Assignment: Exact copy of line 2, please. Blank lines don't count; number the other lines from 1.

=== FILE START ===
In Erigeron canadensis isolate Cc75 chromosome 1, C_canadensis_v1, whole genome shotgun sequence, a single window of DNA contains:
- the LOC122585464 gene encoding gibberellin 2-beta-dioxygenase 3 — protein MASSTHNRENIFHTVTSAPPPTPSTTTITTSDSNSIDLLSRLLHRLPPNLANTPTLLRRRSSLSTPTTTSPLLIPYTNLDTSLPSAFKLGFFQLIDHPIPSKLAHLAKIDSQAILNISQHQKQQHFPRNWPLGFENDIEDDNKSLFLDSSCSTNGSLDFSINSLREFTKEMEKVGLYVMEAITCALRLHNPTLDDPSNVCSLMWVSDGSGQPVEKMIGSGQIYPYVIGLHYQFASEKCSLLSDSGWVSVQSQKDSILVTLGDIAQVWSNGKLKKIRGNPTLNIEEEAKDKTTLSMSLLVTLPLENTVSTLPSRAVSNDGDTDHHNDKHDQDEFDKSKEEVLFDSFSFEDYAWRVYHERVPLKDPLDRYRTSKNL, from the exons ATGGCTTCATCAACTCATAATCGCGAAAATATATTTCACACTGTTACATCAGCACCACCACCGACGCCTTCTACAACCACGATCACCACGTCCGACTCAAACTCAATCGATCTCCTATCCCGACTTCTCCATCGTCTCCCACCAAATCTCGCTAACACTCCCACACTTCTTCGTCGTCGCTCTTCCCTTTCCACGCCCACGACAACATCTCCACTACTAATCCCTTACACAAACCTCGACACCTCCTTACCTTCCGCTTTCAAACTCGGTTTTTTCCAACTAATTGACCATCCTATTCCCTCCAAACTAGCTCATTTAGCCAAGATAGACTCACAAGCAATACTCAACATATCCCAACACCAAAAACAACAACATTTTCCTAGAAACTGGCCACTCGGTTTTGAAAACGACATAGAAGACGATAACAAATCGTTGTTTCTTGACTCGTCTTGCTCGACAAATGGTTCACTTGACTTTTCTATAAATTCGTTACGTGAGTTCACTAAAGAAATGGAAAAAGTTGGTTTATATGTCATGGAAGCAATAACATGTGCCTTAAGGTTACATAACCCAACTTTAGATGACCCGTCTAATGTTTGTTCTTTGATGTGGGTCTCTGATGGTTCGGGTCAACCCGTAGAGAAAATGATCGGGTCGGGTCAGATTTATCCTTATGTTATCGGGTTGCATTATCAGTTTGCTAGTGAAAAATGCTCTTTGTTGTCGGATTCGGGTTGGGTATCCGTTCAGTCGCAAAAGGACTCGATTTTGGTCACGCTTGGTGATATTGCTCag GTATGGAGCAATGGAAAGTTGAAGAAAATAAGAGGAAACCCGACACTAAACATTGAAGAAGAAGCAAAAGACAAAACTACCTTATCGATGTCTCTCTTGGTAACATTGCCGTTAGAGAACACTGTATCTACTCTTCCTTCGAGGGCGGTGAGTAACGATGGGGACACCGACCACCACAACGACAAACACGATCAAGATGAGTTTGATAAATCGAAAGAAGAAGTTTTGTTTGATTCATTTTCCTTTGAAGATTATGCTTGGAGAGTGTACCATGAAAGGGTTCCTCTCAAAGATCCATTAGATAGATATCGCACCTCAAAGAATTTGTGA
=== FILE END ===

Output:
- the LOC122585464 gene encoding gibberellin 2-beta-dioxygenase 3 — protein MASSTHNRENIFHTVTSAPPPTPSTTTITTSDSNSIDLLSRLLHRLPPNLANTPTLLRRRSSLSTPTTTSPLLIPYTNLDTSLPSAFKLGFFQLIDHPIPSKLAHLAKIDSQAILNISQHQKQQHFPRNWPLGFENDIEDDNKSLFLDSSCSTNGSLDFSINSLREFTKEMEKVGLYVMEAITCALRLHNPTLDDPSNVCSLMWVSDGSGQPVEKMIGSGQIYPYVIGLHYQFASEKCSLLSDSGWVSVQSQKDSILVTLGDIAQVWSNGKLKKIRGNPTLNIEEEAKDKTTLSMSLLVTLPLENTVSTLPSRAVSNDGDTDHHNDKHDQDEFDKSKEEVLFDSFSFEDYAWRVYHERVPLKDPLDRYRTSKNL, from the exons ATGGCTTCATCAACTCATAATCGCGAAAATATATTTCACACTGTTACATCAGCACCACCACCGACGCCTTCTACAACCACGATCACCACGTCCGACTCAAACTCAATCGATCTCCTATCCCGACTTCTCCATCGTCTCCCACCAAATCTCGCTAACACTCCCACACTTCTTCGTCGTCGCTCTTCCCTTTCCACGCCCACGACAACATCTCCACTACTAATCCCTTACACAAACCTCGACACCTCCTTACCTTCCGCTTTCAAACTCGGTTTTTTCCAACTAATTGACCATCCTATTCCCTCCAAACTAGCTCATTTAGCCAAGATAGACTCACAAGCAATACTCAACATATCCCAACACCAAAAACAACAACATTTTCCTAGAAACTGGCCACTCGGTTTTGAAAACGACATAGAAGACGATAACAAATCGTTGTTTCTTGACTCGTCTTGCTCGACAAATGGTTCACTTGACTTTTCTATAAATTCGTTACGTGAGTTCACTAAAGAAATGGAAAAAGTTGGTTTATATGTCATGGAAGCAATAACATGTGCCTTAAGGTTACATAACCCAACTTTAGATGACCCGTCTAATGTTTGTTCTTTGATGTGGGTCTCTGATGGTTCGGGTCAACCCGTAGAGAAAATGATCGGGTCGGGTCAGATTTATCCTTATGTTATCGGGTTGCATTATCAGTTTGCTAGTGAAAAATGCTCTTTGTTGTCGGATTCGGGTTGGGTATCCGTTCAGTCGCAAAAGGACTCGATTTTGGTCACGCTTGGTGATATTGCTCag GTATGGAGCAATGGAAAGTTGAAGAAAATAAGAGGAAACCCGACACTAAACATTGAAGAAGAAGCAAAAGACAAAACTACCTTATCGATGTCTCTCTTGGTAACATTGCCGTTAGAGAACACTGTATCTACTCTTCCTTCGAGGGCGGTGAGTAACGATGGGGACACCGACCACCACAACGACAAACACGATCAAGATGAGTTTGATAAATCGAAAGAAGAAGTTTTGTTTGATTCATTTTCCTTTGAAGATTATGCTTGGAGAGTGTACCATGAAAGGGTTCCTCTCAAAGATCCATTAGATAGATATCGCACCTCAAAGAATTTGTGA